Let me be your concierge for a Northeast Washington hiking weekend this summer that includes hiking Thirteen Mile Trail, an overnight car-camping stay at Swan Lake and a visit to the frontier-like town of Republic, Wash. You will make lifelong memories.
Swan Lake Campground
From Republic, drive Route 21 south for approximately seven miles to Scatter Creek Road on your right. This road takes you to Swan Lake Campground, a family-friendly Forest Service site. A trail winds along the lake, offering ample opportunities for fishing and swimming. A large grassy area and docks in the water make this campsite especially fun for kids. Swan Lake is a quaint location filled with occasionally vocal loons. If this campground is full when you arrive, check out several other nearby Forest Service Campgrounds, including Long Lake, Ferry Lake and Thirteen Mile.
Thirteen Mile Trail
Six miles further south on Route 21 from the Swan Lake turnoff, you will pass Ten Mile Campground (closed) before arriving at the Thirteen Mile trailhead on your left. Let your feet take you as far as you want to go, as the trail is a 16-mile roundtrip hike with views going in both directions. The first mile displays a rich eyeful of tall canyon walls and soothing sounds from the creek below. The trail climbs through an open understory with wildflowers, rocky ledges, meadows and ponderosa pines. Water along the way will dry up as summer progresses, and keep your eyes open for rattlesnakes.
Experience Republic’s Old West Culture
After your hike, head north for a little Old West culture in Republic. The historic gold mining town also offers a look at history with Eocene fossil digs through the Stonerose Interpretive Center (Stonerosefossil.org). The Old West looking downtown includes unique local shops worth checking out. Refresh yourself at Republic Brewing Company with award winning craft beer in an artistically accessorized historic building. The brewery is alive with individuals as genuine as the hills they came from.
The Pacific Northwest Trail Runs Through It
The Pacific Northwest Scenic Trail (known as the PNT) is a long distance path which starts at Glacier National Park and winds through the northern reaches of Montana, Idaho, and Washington to its end at the Pacific Ocean. Covering the most wild and scenic regions of each state, sections of the PNT cross through the Salmo-Priest Wilderness and the Kettle River Range in northeast Washington. The National Forest Service and the Pacific Northwest Trail Association are partners in developing a plan for the PNT which includes route completion, creating optimal user experiences, and connecting hikers to communities along the way. Learn more about the PNT at www.fs.usda.gov/pnt. Satisfy the desire which has accompanied humanity since the beginning of our time, walking the path of nature.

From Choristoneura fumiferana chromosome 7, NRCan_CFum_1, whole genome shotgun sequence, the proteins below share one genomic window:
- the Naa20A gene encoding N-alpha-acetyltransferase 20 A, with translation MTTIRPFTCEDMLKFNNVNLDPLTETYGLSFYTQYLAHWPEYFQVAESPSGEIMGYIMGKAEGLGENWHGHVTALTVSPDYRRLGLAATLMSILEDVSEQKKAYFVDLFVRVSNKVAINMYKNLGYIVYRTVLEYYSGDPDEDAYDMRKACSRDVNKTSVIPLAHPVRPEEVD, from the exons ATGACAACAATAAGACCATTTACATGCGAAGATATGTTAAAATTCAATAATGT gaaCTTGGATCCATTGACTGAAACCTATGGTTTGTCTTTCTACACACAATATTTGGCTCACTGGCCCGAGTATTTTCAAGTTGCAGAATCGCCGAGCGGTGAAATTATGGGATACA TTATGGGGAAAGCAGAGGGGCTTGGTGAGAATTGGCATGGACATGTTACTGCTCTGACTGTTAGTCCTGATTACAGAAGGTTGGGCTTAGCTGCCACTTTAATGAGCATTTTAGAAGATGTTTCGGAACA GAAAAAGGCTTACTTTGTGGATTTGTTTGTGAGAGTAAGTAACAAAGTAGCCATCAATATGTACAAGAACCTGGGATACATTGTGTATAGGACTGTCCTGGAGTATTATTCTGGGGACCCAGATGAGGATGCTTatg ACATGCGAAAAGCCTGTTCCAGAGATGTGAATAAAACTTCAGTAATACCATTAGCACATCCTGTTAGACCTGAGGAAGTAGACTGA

Navigating Northeast Washington Trails Just Got Easier
I moved to Colville from the State of Maine in the dark and sight unseen. Driving 395 and leaving the Spokane lights behind, night gave way to vast valleys and shadowy contours of a full-bodied landscape with hills and larger peaks further north. In the weeks prior to my journey westward, I was consumed by studying online topo maps, the Colville National Forest Service website and images of 49 Degrees North Mountain Resort. It soon became apparent that good trail maps for the region were hard to come by.
I found that Northeast Washington hides a variety of trails less traveled. Sure, the Kettle River Range is a well-known classic graced by 7,000 foot peaks, yet several of the 21 trails along the range are (seemingly) rarely used. To the east lie the Selkirk Mountains and the Salmo-Priest Wilderness. These wild places provide space to spread your wings away from the crowds of other popular hiking destinations.
Finding trail maps and information for this region is getting easier. A new website containing maps for trails in Ferry, Stevens and Pend Oreille Counties is a unique resource which also provides trail access points, descriptions and brief histories of the region. Local historian and map developer Joe Barreca has created Google interactive trail maps that can be accessed via mobile devices, within satellite range and independent of cell service. This amenity is especially helpful in rural areas where cell phone service is not always an option. The website is live, but is under construction and is scheduled to be completed by July 1. To view and download northeast Washington trail maps and photos, visit NeWashingtonTrails.com. // (Katie LeBlanc)